Posts Tagged ‘map’
I put the final touches on the map for Promised last week. It’s funny, because on paper it doesn’t look like I did much, but the thought process and the designing were actually rather involved. I began with the original, oversized map from Birthmarked and took a trip down to Staples to make 11×18” copies of it in pieces to tape together. The taping part reminded me of grade school, when I first delighted in matching up edges so lines across ripped pages looked continuous, healed.
Then I went to the attic to find the big paper I knew was up there somewhere, a process that involved culling out a couple old games and rearranging a bookshelf while I was up there. Naturally, I had to face my mortality through my dread of properly cleaning my attic before I die (decades from now) so that my children won’t be saddled with my nonsense and secrets. Attics are never simple.
At last, seated at the dining room table with freshly sharpened pencils, I realized I’d been thinking about this map for months. I had already envisioned the terrain where Gaia walked, and where a refugee community would pitch its tents. As I began drawing, snaking off a path line of the original Birthmarked map, I realized I was doing something Gaia could do if she drew a map from memory, for planning purposes. I could feel the double-shadow of her fictional hand clasping the same pencil I did.
The paths expanded and wove together. I named locations, added labels, and made a note to myself to include a change to Promised when it comes back to me in first pass pages. I slept on my ideas, took another look at my draft, and revised. I made mistakes, used a white-out pen, and when my lines became too garbled, I substituted in another one of the 11×18” copies I’d made and started a section over.
The final map, as I’ve said, might not look like I changed much from the one in Birthmarked. Yet this map is exactly what is needed for Promised, no more and no less. I’ve sent it off to Macmillan, and now it’s up to Anne Diebel, the art director, to find a way to put my pencil scratches into the book.
A summer ago, in Minnesota, I sat in my Aunt Rosemary’s lodge overlooking Island Lake and prepared to draw the map of Wharfton and the Enclave. My son Michael and niece Maura offered to help. I had the places all in my head, visually, but it was harder to set them down than I expected. Logistics intruded. It was important, for instance, that Gaia would be unlikely to stumble upon Mace’s bakery on her first trip to the prison, but the chimney of said bakery needed to be visible from a prison window.
We started with one piece of paper, and I sketched in Gaia’s home, the southern perimeter of the wall, and the Square of the Bastion. As I tried to estimate the size of the Enclave and include the complete circumference of the wall, we had to add another sheet of paper, taping it on to the north. As I expanded Wharfton, we added a third piece of paper on the south. We penciled in squares for key locations: Ernie’s Café (named for Hemingway in honor of “A Clean Well-Lighted Place”), the Quirk Home (named for a teacher friend), the Corpse Shed, the Nursery and the Honey Farm (originally a graveyard).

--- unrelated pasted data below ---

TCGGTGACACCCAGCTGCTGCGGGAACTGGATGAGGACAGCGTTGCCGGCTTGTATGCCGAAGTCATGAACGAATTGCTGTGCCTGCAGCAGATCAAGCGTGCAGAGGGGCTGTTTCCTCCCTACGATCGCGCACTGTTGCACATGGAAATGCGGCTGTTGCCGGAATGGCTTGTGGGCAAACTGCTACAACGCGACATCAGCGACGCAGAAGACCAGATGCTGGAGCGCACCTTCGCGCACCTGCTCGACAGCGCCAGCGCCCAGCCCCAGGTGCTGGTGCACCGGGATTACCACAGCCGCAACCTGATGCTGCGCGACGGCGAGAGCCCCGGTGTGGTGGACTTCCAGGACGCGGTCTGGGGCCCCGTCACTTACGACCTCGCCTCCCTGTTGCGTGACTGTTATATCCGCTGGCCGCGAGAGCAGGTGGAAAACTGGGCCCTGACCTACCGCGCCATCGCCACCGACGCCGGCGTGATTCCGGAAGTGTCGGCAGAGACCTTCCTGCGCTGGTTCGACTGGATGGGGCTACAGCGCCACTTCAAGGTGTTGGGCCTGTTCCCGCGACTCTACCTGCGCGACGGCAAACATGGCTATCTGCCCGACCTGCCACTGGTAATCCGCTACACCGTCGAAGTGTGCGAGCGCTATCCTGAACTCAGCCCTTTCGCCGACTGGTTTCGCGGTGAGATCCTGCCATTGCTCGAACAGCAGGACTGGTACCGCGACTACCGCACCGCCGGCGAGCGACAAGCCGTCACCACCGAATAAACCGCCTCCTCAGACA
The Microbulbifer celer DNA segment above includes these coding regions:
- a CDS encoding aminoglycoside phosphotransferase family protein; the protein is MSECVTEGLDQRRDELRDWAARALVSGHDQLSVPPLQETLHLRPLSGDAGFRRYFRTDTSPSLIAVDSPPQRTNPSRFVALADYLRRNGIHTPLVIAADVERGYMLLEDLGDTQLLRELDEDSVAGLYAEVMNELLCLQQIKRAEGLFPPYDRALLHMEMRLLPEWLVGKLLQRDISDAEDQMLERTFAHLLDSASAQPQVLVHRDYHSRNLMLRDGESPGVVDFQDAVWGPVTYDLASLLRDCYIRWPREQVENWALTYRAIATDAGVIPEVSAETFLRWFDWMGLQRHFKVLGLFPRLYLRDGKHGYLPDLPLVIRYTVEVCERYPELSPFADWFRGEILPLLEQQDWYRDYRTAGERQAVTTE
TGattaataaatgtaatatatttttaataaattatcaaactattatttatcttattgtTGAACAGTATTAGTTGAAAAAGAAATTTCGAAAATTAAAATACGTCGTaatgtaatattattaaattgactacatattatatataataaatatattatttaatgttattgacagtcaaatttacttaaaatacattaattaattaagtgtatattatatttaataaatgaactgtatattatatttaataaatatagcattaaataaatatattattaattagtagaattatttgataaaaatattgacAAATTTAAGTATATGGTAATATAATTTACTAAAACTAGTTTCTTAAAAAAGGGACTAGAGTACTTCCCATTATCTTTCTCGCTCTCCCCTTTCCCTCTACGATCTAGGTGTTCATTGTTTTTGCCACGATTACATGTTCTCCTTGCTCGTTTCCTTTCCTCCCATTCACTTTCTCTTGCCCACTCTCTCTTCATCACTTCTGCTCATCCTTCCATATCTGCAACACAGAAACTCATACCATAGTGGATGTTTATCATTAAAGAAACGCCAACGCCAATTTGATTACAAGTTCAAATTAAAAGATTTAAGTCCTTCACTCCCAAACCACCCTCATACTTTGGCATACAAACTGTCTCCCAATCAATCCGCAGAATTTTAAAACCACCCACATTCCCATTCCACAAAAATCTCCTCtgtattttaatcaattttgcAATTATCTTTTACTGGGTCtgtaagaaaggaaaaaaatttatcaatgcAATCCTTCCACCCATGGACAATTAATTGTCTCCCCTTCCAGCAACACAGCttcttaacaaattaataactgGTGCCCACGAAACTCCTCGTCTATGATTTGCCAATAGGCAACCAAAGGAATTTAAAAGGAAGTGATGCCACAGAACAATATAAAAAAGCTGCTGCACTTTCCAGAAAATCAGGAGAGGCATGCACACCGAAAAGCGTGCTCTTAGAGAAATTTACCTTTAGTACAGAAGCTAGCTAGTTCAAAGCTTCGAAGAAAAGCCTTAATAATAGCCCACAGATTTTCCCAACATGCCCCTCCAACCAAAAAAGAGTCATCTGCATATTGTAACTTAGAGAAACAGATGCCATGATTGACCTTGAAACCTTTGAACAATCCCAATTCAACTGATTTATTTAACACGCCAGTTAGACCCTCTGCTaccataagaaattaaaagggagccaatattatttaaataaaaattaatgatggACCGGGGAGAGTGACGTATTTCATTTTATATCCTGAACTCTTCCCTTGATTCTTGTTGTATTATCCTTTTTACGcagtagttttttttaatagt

It started getting more complicated. Ernie’s Café needed to be on a convergence of corners far enough from the Square of the Bastion that walking there could take a while and stopping by Mace’s Bakery spontaneously would make sense. For safety reasons, certain people could not pass the Bastion on their way between the Nursery and the Quirk Home. I paced carefully through each walk in the story, including one in an underground tunnel, making sure I had a consistent layout of sites.
I also had class distinctions to think of, even within the wall. The city was built on a hill, and the wealthier people lived in the higher neighborhoods, so there I made the roads farther apart and added Summit Park, a place where Leon could have played soccer as a kid. I put more tightly spaced roads and long, narrow blocks in the steeper, lower parts of the city near the Corpse Shed, the Solar Grid Plant, and the Mycoprotein Plant.
Outside the wall, I needed the sectors laid out so that Gaia’s home in Western Sector Three would be at the edge of the unlake and far from the South Gate. I found a logical place for the Tvaltar on the Quad, and added Derek’s Bakery and Emily’s Home. I knew there wouldn’t be many roads outside the wall, so I indicated paths with dashed lines, starting with the ones going to the wall where water spigots would be located.
Finally, I reshaped the wall, drawing on my memories of walled cities in Italy like Certaldo and Ferrara, where the walls are far from perfectly circular. I added labels and the compass face, and darkened all the lines with black ink. In all, it took me several weeks of persistent tweaking, and I finished back home in Connecticut, August 18th, 2009.
I wasn’t certain the map would make it in the final book. It wasn’t in the ARC, and I knew we were so short on available blank pages (books are bound in multiples of sixteen pages, so we’d bumped a limit) that we had already decided to cut the Author’s Note page, instead putting a notice about Global Greengrants on the copyright page. Nan Mercado, my editor, suggested we could put the map behind the Contents page, facing page one of the text. I mailed the original copy of the map, all three sheets of it taped together, down to Ann Diebel, the art director, who cleaned up the labels and made it all legible.
That’s how the map appeared in Birthmarked.
Last week, I asked Nan when she needs the map for Prized, and the answer was “Soon.” I’d better get going.
Edited to Add:
(1/25/12) I’ve had several requests from people with e-readers for online versions of the maps in Birthmarked and Prized, and it seems the best I can manage is to scan the maps from the books to post here. If you click on the images, they enlarge, and I hope that helps.